“Tens of thousands of its internal documents will be exposed on Wikileaks.org with no polite requests for executives’ response or other forewarnings.”
That was according to Forbes magazine, which interviewed Julian Assange, the founder of WikiLeaks, last month. The
excerpt sparked a global cacophony of speculation that a bank — perhaps Bank of America — may be the next target of the inscrutable “high-tech terrorist.” (Such was Vice President Joseph R. Biden’s description of Mr. Assange over the weekend.)
And just Monday, Mr. Assange told a reporter from The Times of London that he had enough material to make bosses of a major bank resign.
You’d think that bank executives would be quaking in their Gucci loafers.
But guess who may be even more nervous about the possible data dump?
Regulators in Washington.
It seems the prospect of gigabytes of e-mail and other documents from financial institutions can be viewed one of two ways: as a treasure trove for regulators to scrutinize — or as an embarrassment for the United States government, which has spent millions of dollars investigating Wall Street in the last two years without a scalp to show for it.
Inside the Securities and Exchange Commission, the organization is bracing for a public outcry, according to people who have recently spoken with some high-ranking officials about the prospect of a WikiLeaks release of bank documents.
“The S.E.C. could be on the horns of a dilemma,” said Mark C. Zauderer, a veteran corporate litigator at Flemming Zulack Williamson Zauderer.
A spokesman for the S.E.C. declined to comment.
Of course, no one knows what information Mr. Assange actually has or how damaging it could be to any financial firm. In truth, it is hard to believe any e-mails could be that shocking. The scuttlebutt is that WikiLeaks will reveal documents in which bankers discussed how they duped a client, how they dressed up their numbers or even how they tried to pull one over on regulators. Sadly, perhaps cynically, that’s almost to be expected.
The big surprise would be that such chicanery was documented, in black and white, and that regulators hadn’t found it yet — or worse, they had found it and did nothing about it.
Indeed, legal experts say that if evidence emerged of shady dealings, the biggest problem regulators may face would be explaining to the public why they had not brought charges against a bank.
“The public will often look at the information out of context and not understand,” said Robert A. Mintz, a former federal prosecutor who is now a partner at McCarter & English.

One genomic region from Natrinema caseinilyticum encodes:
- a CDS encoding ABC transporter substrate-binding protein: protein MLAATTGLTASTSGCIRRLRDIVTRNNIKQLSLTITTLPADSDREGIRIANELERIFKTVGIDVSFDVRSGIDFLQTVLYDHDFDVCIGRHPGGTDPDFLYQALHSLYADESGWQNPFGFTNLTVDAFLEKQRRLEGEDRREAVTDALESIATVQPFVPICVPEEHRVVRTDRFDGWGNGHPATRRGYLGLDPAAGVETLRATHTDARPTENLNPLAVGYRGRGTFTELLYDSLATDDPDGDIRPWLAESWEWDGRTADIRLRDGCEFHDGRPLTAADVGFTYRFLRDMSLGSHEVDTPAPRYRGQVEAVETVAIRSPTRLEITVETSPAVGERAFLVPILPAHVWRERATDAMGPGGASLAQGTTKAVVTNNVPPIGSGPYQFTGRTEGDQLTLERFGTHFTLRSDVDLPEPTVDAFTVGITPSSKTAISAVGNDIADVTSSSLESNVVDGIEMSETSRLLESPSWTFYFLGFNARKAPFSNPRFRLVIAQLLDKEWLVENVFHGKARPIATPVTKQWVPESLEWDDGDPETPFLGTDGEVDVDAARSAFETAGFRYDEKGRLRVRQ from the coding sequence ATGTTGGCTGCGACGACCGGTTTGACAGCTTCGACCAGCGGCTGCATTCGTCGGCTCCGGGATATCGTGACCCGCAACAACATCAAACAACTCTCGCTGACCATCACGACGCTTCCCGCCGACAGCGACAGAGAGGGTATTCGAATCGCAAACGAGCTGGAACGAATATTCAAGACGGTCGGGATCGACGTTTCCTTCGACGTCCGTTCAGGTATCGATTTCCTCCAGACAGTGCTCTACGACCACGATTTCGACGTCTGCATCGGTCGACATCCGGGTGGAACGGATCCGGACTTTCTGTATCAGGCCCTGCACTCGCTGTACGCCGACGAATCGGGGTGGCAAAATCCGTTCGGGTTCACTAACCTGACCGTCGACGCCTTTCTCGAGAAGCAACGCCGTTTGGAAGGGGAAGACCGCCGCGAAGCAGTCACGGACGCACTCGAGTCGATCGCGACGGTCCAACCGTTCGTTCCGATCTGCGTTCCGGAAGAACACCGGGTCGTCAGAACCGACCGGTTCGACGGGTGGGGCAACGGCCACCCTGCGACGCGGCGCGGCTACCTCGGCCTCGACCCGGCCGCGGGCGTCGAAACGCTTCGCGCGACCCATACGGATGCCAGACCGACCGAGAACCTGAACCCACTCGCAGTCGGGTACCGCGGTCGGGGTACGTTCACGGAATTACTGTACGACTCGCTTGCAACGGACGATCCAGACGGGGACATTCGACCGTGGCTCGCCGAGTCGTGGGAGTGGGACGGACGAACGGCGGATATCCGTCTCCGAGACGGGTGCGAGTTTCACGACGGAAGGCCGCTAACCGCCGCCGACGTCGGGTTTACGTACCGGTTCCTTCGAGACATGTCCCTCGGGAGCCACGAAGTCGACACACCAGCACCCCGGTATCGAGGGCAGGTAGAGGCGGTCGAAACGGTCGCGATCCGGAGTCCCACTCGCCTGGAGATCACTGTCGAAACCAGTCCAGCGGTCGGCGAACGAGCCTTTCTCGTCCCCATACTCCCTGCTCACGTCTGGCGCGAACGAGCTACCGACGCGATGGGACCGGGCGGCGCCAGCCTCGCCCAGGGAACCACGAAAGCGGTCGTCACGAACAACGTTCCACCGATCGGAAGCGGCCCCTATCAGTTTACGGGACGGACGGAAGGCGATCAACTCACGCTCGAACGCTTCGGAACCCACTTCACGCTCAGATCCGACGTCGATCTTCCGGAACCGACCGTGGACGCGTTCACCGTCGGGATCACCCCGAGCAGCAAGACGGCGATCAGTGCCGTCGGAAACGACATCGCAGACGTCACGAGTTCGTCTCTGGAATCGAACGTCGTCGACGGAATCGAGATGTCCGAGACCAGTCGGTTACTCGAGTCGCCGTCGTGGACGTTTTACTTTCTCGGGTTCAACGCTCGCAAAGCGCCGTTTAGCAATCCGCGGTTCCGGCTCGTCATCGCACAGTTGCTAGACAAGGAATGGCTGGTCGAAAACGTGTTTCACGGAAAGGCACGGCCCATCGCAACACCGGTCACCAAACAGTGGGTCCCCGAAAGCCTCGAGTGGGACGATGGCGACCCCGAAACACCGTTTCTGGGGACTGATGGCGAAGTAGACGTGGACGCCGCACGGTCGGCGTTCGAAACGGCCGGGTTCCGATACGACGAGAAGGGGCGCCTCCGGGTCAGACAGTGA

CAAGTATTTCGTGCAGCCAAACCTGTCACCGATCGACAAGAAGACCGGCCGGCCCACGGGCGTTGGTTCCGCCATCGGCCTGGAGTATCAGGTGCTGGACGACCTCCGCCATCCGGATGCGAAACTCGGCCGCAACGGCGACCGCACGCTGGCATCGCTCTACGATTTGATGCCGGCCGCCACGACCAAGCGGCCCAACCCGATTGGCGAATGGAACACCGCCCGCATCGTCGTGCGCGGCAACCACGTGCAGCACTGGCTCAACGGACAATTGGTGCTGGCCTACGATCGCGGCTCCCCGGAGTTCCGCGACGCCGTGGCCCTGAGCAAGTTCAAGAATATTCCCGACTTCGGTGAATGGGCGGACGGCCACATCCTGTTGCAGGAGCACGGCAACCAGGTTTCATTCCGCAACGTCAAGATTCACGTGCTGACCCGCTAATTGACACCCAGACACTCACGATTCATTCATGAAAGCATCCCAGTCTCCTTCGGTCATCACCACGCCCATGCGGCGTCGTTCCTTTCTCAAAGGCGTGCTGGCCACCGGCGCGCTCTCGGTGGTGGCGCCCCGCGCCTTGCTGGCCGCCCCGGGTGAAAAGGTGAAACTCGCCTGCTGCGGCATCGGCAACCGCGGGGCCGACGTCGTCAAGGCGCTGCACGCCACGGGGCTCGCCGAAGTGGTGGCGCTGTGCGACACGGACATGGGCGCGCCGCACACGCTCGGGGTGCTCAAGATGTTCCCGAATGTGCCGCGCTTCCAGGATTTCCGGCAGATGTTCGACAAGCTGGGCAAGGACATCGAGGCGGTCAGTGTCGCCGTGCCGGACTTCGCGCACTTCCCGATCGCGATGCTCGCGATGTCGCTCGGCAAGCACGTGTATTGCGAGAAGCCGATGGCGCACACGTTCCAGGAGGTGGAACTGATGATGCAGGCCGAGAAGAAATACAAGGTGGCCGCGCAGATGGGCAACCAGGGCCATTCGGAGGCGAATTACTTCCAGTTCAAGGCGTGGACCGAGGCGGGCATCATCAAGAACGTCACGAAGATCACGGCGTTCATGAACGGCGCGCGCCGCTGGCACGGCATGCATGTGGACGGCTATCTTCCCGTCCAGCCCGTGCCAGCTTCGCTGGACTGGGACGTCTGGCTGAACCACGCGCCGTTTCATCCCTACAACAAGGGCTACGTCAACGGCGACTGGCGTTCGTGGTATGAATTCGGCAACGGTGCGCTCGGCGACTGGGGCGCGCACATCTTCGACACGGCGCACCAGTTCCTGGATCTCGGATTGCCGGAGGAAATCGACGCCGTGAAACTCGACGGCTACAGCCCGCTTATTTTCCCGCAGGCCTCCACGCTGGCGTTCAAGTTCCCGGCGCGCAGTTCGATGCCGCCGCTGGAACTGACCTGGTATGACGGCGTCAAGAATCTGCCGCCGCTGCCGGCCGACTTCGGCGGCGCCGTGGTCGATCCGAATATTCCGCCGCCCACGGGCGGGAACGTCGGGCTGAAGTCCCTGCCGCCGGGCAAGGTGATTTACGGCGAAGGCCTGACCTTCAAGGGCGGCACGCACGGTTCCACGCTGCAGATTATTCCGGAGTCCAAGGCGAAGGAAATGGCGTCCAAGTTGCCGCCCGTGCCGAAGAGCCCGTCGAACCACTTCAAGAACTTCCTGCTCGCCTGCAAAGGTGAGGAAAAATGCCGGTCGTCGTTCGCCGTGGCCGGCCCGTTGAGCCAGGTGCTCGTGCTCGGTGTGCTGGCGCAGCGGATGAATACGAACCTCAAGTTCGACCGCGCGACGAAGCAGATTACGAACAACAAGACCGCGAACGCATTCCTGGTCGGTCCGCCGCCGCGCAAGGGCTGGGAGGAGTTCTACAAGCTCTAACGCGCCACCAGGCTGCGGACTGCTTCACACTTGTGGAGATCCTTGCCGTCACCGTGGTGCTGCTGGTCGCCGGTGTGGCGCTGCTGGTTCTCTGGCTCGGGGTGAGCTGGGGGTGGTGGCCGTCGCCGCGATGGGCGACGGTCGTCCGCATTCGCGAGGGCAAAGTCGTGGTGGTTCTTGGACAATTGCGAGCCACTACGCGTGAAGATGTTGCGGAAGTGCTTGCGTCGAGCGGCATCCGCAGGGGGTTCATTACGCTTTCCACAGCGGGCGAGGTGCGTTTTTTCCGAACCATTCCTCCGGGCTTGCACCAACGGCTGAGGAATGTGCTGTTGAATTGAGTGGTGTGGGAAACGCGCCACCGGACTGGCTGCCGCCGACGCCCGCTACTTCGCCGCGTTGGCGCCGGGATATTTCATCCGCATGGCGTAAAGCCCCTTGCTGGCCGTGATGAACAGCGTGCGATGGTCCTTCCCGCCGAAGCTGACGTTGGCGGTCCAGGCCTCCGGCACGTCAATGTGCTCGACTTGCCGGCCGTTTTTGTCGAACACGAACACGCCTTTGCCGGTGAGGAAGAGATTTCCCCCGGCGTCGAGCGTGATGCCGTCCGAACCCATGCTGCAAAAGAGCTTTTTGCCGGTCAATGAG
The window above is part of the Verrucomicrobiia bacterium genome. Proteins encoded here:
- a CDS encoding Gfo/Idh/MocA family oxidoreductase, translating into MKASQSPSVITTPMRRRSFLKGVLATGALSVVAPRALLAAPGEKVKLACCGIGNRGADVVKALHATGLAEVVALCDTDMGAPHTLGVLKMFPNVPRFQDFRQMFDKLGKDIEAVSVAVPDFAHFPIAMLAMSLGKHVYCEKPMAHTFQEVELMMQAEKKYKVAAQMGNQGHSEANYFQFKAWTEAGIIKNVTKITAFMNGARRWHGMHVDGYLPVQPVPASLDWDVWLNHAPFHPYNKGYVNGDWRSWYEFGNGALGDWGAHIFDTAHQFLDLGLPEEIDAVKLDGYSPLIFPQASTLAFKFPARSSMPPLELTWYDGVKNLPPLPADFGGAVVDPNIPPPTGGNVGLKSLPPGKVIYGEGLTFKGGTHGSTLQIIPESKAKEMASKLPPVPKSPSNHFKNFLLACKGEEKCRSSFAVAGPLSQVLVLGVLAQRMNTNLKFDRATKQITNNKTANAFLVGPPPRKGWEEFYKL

Another difficult issue for regulators will be what to do if damning information is released. Can the S.E.C. or the Justice Department use WikiLeaks as a source to build a case?
Eric H. Holder Jr., the United States attorney general, has said his department is investigating WikiLeaks’s earlier release of classified cables from the State Department as a potential criminal act.
“To the extent that we can find anybody who was involved in the breaking of American law, who put at risk the assets and the people I have described, they will be held responsible; they will be held accountable,” Mr. Holder said at a news conference.
Legally, the government is allowed to use any publicly available information — as long as the government wasn’t involved in illegally obtaining the information itself. So prosecutors could potentially use any WikiLeaks information to subpoena bank documents and build a case around them.
“It’s the theory of the fruit of the poisonous tree,” said Jay Fahy, a former federal prosecutor who now specializes in white-collar crime at the law firm Fahy Choi.
Mr. Assange, too, faces his own legal risk, one that so far has gone unspoken: bank confidentiality laws. In many cases, it is a crime to disclose the private account information of individuals, said Mr. Fahy.
“That’s a violation,” Mr. Fahy said.
Still, the optics of how the government reacts to whatever WikiLeaks releases will pose a challenge.
“It puts them in a terrible bind,” said Mr. Mintz. No matter how the government reacts, “there would be an appearance of a profound inconsistency. It’s less of a legal matter than it is an appearance issue.”